Japan Society’s annual Japan Cuts Film Festival for 2017 started on July 13th and is running through July 23th. My thoughts on 2015’s festival can be read starting here, on last year’s starting here, and on the opening film Mumon: The Land of Stealth here.
“This isn’t a fad. It’s a religion.”
Man, there’s a lot to unpack with this one, and a good deal of it is unsettling. Kyoko Miyake’s documentary of Japan’s idol culture provides a stark examination that is as fascinating as it is thought provoking.
Miyake’s camera and even handed approach isn’t judgmental when dealing with individuals and their stories, giving them room to share their views and answer questions as they see fit. But she’s more than willing to put subjects on the spot with pointed questions, and the general structure and flow of the movie provide a critical viewpoint. She knows there are troubling aspects and issues to explore and lets a matter of fact approach to documenting her subjects bring them to light.
One of the most interesting things about the movie is how much there is to it. It continued past several seemingly natural stopping points to present numerous new layers for consideration. Using one idol’s story as an anchor throughout the movie while interspersing looks at other groups and fandoms gives her film excellent scope and structure . The narrative form is fantastic, with extremely powerful points often made in simple manners such as by translating select portions of the lyrics the idols are singing to their fans.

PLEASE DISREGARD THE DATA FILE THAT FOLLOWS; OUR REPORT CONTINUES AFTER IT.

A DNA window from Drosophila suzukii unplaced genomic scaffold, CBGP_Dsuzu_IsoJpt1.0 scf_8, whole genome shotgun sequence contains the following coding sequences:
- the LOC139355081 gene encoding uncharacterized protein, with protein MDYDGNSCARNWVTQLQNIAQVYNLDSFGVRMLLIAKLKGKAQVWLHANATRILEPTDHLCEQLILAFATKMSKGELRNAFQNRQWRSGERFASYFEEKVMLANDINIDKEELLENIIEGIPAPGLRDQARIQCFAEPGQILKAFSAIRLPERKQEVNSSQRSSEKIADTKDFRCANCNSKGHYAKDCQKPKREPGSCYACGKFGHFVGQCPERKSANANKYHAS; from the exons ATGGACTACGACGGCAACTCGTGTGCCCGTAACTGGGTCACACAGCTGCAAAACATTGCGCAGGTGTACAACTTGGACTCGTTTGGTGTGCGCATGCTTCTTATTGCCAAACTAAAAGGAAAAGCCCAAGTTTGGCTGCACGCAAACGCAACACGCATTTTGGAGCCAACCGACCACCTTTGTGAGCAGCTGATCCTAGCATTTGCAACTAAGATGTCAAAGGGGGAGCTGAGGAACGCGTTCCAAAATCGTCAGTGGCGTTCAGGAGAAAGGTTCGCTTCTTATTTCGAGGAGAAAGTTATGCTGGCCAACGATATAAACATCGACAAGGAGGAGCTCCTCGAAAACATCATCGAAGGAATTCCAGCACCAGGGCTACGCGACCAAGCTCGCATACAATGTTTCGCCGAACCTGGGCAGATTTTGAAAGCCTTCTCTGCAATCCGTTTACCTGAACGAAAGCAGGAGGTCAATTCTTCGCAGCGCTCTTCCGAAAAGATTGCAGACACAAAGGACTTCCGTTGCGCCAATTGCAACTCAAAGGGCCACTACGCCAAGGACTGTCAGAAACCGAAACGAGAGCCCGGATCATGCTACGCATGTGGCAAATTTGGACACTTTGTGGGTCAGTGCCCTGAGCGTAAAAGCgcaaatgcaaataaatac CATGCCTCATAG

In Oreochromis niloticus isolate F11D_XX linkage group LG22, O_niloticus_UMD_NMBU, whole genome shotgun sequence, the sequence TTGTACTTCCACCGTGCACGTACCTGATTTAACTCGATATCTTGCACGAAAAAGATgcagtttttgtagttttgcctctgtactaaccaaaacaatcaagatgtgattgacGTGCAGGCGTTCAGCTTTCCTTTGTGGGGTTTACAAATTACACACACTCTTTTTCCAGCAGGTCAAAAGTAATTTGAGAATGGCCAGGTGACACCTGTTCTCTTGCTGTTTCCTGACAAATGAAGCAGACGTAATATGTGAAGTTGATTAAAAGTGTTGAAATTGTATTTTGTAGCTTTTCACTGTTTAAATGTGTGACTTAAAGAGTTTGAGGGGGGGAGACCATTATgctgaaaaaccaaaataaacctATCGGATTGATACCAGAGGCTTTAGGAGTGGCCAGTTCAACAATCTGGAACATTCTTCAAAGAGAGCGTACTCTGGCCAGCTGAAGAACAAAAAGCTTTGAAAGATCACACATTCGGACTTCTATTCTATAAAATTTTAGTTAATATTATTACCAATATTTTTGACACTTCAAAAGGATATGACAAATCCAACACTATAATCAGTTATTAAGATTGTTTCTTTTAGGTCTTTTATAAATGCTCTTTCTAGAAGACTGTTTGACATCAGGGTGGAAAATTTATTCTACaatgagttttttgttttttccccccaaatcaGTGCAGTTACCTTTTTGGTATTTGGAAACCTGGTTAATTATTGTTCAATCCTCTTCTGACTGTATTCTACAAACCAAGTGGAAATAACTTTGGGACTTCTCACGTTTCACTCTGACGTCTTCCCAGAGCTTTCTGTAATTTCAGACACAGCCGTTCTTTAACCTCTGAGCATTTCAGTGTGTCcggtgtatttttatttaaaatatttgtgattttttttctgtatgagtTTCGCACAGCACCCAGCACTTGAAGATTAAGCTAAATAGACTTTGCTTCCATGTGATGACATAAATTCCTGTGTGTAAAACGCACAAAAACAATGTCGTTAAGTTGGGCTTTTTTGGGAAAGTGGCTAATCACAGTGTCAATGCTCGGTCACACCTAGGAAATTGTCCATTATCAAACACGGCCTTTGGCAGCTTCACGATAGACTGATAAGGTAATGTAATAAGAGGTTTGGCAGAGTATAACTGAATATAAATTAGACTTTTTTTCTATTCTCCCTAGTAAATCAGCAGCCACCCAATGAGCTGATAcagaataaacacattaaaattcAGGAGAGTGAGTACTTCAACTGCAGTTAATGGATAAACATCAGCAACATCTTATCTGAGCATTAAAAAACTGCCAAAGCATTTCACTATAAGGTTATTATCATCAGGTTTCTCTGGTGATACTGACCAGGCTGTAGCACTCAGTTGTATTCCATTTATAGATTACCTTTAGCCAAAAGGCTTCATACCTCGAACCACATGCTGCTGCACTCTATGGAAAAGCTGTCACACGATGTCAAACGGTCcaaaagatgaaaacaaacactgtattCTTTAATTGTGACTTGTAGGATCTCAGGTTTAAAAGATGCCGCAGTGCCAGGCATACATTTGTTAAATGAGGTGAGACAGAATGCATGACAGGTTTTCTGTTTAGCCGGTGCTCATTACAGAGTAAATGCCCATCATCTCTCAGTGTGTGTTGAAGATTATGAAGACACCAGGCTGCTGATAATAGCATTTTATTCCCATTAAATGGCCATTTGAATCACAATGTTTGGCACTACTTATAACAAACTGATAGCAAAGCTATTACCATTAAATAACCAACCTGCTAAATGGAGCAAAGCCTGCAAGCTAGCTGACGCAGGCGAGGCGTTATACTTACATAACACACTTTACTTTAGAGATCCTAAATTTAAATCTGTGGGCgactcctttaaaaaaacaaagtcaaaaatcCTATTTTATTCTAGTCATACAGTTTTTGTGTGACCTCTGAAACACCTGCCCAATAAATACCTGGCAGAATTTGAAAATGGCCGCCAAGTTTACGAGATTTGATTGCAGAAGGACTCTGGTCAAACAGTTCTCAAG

From an outsider’s perspective some of the scenes we’re extremely uncomfortable, even though things are set up to be safe for the performers. I’m tending towards the apparent tilt of the movie that there’s more negative than positive, but it presents a lot to think about on both sides. Comments from stars, their families, and fans as to the culture and what they think the positives are interweave nicely with societal experts’ comments about the negative effect they think it’s having on Japan’s society and gender dynamics. The careful tightrope Miyake walks along with her excellent sense of how to put everything together makes this a real gem.
The Tokyo Night Sky is Always the Densest Shade of Blue
The Tokyo Night Sky is Always the Densest Shade of Blue, a story of two eccentric loners stumbling into each others spheres of existence was interesting but odd. The filmmaking is front and center in a way that often calls attention to itself. Characters’ points of view and emotional states are reflected with an often blurring camera, extreme close ups of object and unusually cut off frames, and even some sections of animation. Some of it works really well and adds a lot to the movie, and some of it doesn’t and simply breaks any building immersion.
The two leads (Sosuke Ikematsu and Shizuka Ishibashi) were excellent and their acting raised this above the interesting but uneven execution. They imbued their characters with something extremely endearing, major flaws and all. This wasn’t a favorite of mine, but I think I liked it overall.